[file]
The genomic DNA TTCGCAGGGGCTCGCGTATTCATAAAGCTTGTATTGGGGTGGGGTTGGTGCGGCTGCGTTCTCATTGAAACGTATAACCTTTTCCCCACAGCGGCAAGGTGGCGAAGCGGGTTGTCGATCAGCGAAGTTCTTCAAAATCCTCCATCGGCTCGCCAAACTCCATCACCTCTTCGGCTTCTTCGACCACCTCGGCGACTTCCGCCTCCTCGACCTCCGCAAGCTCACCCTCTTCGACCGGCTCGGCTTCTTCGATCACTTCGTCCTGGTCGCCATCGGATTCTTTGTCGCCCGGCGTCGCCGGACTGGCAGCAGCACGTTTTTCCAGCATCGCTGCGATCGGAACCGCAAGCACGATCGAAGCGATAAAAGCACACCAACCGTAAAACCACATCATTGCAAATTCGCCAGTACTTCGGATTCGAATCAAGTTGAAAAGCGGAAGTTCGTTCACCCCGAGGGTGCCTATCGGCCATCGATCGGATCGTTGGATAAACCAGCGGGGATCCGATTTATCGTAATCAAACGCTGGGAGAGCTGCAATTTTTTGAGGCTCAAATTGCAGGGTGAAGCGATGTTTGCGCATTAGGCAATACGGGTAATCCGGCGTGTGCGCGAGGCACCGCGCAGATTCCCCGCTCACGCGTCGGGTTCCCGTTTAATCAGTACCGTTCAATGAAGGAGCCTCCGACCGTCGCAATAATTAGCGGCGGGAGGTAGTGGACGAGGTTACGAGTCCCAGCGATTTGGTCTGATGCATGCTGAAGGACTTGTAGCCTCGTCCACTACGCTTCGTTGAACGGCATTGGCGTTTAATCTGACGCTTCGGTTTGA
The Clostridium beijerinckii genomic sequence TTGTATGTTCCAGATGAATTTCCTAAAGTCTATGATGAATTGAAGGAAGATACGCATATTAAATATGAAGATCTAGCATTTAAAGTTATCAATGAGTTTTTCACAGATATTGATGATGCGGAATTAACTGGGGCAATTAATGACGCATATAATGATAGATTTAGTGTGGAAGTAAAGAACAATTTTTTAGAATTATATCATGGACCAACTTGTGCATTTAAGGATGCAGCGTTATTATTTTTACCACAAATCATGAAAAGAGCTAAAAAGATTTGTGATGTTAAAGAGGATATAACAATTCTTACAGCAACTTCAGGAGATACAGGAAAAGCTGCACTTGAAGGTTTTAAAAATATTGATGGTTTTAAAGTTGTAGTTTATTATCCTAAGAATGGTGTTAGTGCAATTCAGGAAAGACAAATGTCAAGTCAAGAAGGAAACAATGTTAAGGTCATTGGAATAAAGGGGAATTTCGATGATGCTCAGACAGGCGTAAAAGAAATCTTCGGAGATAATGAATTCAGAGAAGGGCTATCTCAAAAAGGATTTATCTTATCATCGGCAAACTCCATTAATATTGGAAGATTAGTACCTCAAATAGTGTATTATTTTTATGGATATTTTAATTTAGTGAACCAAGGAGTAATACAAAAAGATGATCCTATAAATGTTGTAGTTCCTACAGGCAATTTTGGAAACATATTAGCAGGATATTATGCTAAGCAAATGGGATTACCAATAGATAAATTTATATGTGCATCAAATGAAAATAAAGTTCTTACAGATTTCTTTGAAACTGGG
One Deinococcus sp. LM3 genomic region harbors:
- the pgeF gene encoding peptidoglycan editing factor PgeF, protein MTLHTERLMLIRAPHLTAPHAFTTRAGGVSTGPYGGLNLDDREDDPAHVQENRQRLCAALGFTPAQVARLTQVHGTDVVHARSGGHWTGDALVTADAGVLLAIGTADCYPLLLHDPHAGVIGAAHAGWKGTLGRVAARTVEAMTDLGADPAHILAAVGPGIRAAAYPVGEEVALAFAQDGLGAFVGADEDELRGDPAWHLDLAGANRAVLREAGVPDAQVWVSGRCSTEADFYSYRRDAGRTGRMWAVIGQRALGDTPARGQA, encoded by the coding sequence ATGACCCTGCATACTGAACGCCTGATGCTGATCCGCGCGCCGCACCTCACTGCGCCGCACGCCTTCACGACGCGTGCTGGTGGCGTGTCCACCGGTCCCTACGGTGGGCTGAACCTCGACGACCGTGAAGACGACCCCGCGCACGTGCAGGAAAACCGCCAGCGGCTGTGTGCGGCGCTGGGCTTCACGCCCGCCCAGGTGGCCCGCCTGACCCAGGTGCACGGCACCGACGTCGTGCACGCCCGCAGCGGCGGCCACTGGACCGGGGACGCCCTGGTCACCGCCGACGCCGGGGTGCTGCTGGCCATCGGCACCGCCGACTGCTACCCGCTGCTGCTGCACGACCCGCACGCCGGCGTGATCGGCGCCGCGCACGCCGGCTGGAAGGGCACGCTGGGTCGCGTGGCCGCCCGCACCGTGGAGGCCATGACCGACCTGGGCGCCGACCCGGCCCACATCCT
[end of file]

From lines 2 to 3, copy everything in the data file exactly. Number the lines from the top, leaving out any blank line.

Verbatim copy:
The Clostridium beijerinckii genomic sequence TTGTATGTTCCAGATGAATTTCCTAAAGTCTATGATGAATTGAAGGAAGATACGCATATTAAATATGAAGATCTAGCATTTAAAGTTATCAATGAGTTTTTCACAGATATTGATGATGCGGAATTAACTGGGGCAATTAATGACGCATATAATGATAGATTTAGTGTGGAAGTAAAGAACAATTTTTTAGAATTATATCATGGACCAACTTGTGCATTTAAGGATGCAGCGTTATTATTTTTACCACAAATCATGAAAAGAGCTAAAAAGATTTGTGATGTTAAAGAGGATATAACAATTCTTACAGCAACTTCAGGAGATACAGGAAAAGCTGCACTTGAAGGTTTTAAAAATATTGATGGTTTTAAAGTTGTAGTTTATTATCCTAAGAATGGTGTTAGTGCAATTCAGGAAAGACAAATGTCAAGTCAAGAAGGAAACAATGTTAAGGTCATTGGAATAAAGGGGAATTTCGATGATGCTCAGACAGGCGTAAAAGAAATCTTCGGAGATAATGAATTCAGAGAAGGGCTATCTCAAAAAGGATTTATCTTATCATCGGCAAACTCCATTAATATTGGAAGATTAGTACCTCAAATAGTGTATTATTTTTATGGATATTTTAATTTAGTGAACCAAGGAGTAATACAAAAAGATGATCCTATAAATGTTGTAGTTCCTACAGGCAATTTTGGAAACATATTAGCAGGATATTATGCTAAGCAAATGGGATTACCAATAGATAAATTTATATGTGCATCAAATGAAAATAAAGTTCTTACAGATTTCTTTGAAACTGGG
One Deinococcus sp. LM3 genomic region harbors: